Nobody's walking out on this fun, old-fashioned family Christmas. No, no. We're all in this together.
November 3, 2011 4:41 PM Subscribe
How can you "fake it" or "power through it" or "put on a brave face" to make the holidays as normal as possible, when other people depend on it?
posted by anonymous to Human Relations (26 answers total) 12 users marked this as a favorite
Every family has "that year," the year someone died, or got cancer, or ran away from home, or got divorced, or flunked out, or got into drugs, or went to jail, or whatever. So when it comes time for the holidays, how do you summon enough energy to do the cooking and shopping and wrapping and tree-trimming and etc., and also feign enough enthusiasm to allow the people in your care to be comforted by the ritual even in spite of the difficulties?
In our particular case, I'm a single mom of two teenagers, and one of them has had a truly awful, terrible year burdened by mental health issues that have caused him tremendous suffering and also affected the entire family. It's ongoing and will last through the holidays for sure. Although he will likely not want to participate, I think it's important to have the festivities around him continue as normally as possible. Important for him but also for his sibling, my other child, who deserves to have as much normalcy as possible. And although I am exhausted and at this point even apathetic about it all, I know it will probably be good for me to do it too.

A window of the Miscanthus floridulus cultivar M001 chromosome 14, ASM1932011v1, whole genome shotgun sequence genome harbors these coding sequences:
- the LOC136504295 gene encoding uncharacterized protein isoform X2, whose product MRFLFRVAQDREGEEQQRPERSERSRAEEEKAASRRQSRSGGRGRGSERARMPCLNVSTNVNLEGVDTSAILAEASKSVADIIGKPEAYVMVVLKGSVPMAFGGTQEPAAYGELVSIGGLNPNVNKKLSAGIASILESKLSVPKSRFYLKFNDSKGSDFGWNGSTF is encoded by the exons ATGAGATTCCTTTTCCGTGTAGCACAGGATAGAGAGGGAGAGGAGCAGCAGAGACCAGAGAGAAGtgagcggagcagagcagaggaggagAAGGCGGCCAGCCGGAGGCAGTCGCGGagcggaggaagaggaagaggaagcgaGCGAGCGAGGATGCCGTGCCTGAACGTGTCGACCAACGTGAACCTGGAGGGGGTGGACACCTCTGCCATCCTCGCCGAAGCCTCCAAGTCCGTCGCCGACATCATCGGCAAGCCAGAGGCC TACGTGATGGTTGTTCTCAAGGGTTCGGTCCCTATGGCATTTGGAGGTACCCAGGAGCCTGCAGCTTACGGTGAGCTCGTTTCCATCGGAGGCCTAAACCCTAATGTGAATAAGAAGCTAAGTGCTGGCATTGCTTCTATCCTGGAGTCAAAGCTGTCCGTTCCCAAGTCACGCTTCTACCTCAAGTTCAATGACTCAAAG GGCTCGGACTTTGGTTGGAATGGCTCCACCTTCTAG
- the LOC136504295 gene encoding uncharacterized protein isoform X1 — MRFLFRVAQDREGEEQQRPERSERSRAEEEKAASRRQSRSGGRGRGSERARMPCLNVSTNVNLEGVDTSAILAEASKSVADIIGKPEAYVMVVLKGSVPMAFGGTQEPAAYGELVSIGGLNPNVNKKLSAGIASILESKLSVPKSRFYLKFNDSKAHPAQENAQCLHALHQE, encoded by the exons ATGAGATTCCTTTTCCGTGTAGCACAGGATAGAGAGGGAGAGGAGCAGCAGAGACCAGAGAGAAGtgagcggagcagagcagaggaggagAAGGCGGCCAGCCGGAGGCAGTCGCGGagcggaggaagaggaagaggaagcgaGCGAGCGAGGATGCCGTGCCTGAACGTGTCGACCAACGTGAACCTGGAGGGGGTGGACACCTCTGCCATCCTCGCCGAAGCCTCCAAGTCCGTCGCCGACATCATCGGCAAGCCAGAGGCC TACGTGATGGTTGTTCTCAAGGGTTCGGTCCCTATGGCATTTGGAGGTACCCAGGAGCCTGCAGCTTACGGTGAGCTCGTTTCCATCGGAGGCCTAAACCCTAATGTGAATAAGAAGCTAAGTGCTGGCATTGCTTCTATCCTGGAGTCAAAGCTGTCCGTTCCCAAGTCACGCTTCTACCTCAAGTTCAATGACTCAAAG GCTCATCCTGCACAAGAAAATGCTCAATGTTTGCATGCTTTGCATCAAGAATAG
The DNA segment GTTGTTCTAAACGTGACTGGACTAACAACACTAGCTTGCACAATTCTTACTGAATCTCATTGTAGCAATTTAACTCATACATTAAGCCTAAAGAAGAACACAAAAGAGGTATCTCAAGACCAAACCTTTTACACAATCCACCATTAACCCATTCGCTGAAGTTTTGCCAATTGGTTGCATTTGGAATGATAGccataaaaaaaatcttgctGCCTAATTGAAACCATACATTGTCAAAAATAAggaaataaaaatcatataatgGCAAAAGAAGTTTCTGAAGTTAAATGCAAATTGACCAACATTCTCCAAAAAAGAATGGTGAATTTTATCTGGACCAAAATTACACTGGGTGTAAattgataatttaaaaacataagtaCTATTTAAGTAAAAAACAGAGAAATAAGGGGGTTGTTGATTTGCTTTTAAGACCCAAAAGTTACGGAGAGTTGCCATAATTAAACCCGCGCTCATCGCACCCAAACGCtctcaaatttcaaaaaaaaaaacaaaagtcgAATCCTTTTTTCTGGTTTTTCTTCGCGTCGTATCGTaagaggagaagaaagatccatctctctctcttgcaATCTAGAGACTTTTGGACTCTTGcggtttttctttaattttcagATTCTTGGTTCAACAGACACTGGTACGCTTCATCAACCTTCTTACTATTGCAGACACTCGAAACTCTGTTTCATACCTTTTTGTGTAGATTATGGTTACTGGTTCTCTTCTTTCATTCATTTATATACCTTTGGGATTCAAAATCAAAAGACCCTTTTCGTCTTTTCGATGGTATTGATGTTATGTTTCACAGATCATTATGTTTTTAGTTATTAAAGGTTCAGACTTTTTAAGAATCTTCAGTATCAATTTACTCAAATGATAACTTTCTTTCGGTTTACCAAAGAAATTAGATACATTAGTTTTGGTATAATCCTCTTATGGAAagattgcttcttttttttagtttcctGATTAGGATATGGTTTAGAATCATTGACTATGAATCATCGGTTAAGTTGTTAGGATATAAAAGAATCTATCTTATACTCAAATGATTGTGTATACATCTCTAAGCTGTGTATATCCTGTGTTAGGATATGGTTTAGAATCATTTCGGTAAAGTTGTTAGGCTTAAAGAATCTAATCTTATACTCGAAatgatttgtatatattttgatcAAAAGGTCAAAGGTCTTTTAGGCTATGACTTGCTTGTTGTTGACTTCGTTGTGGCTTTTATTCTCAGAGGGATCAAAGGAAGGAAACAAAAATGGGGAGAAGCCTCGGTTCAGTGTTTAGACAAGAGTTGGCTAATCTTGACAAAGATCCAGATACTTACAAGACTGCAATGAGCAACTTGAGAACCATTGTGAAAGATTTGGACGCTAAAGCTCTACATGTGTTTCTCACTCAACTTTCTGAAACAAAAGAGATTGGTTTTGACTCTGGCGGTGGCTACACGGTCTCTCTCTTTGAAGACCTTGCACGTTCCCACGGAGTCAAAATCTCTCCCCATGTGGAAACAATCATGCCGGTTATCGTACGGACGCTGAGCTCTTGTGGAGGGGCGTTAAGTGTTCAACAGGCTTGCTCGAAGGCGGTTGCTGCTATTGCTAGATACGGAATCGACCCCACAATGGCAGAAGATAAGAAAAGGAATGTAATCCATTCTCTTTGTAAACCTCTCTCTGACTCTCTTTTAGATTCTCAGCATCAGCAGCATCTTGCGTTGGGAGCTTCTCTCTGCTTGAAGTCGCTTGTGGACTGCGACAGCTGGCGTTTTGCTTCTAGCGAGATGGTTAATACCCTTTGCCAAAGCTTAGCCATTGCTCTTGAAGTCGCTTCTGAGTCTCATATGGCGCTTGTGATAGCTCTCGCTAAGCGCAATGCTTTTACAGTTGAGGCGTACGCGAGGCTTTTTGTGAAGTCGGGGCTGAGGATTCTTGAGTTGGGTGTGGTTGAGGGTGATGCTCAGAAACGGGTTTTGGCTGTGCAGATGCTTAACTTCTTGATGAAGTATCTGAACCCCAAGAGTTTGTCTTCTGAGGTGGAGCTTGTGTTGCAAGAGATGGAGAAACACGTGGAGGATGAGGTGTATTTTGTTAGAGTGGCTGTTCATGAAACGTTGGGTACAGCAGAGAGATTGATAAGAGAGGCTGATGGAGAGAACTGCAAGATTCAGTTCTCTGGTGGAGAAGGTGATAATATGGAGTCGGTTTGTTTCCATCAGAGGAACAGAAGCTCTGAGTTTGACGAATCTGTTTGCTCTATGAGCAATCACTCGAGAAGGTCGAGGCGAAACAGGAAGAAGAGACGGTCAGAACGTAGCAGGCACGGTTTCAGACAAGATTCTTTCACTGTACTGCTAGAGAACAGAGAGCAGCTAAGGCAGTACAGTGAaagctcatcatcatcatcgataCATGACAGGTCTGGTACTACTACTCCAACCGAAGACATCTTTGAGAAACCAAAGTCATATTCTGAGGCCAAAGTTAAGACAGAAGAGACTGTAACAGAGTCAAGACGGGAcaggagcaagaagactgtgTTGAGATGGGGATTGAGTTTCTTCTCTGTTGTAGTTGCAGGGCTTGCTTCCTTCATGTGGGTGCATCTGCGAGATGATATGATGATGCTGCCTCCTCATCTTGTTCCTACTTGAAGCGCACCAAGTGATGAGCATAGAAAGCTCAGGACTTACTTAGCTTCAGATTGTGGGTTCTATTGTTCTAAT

If it were just me, or just me and the boyfriend, I might say let's just skip it this year and go away for the weekend. Our relationship has been strained by the difficulties of the year as well, so a weekend away sounds like heaven. But it's not about us, we can go away another time.
I am not looking to put a false front on some picture-perfect hallmark holiday season that doesn't exist in the real world. I just want to put my own exhaustion/apathy/anger/fear/suffering aside and allow my children to be surrounded by the familiarity of their family rituals during a difficult time.
So how can I do that? Please share your stories as well as any advice you might have. But please don't tell me to just shelve it this year. It's not about me, it's about my kids. (And yes there is lots of therapy going on, and I'm getting regular exercise and fresh air and all that good stuff. No meds for me aside from melatonin at bedtime & non-troublesome beer w/the bf on weekends.) Thank you in advance.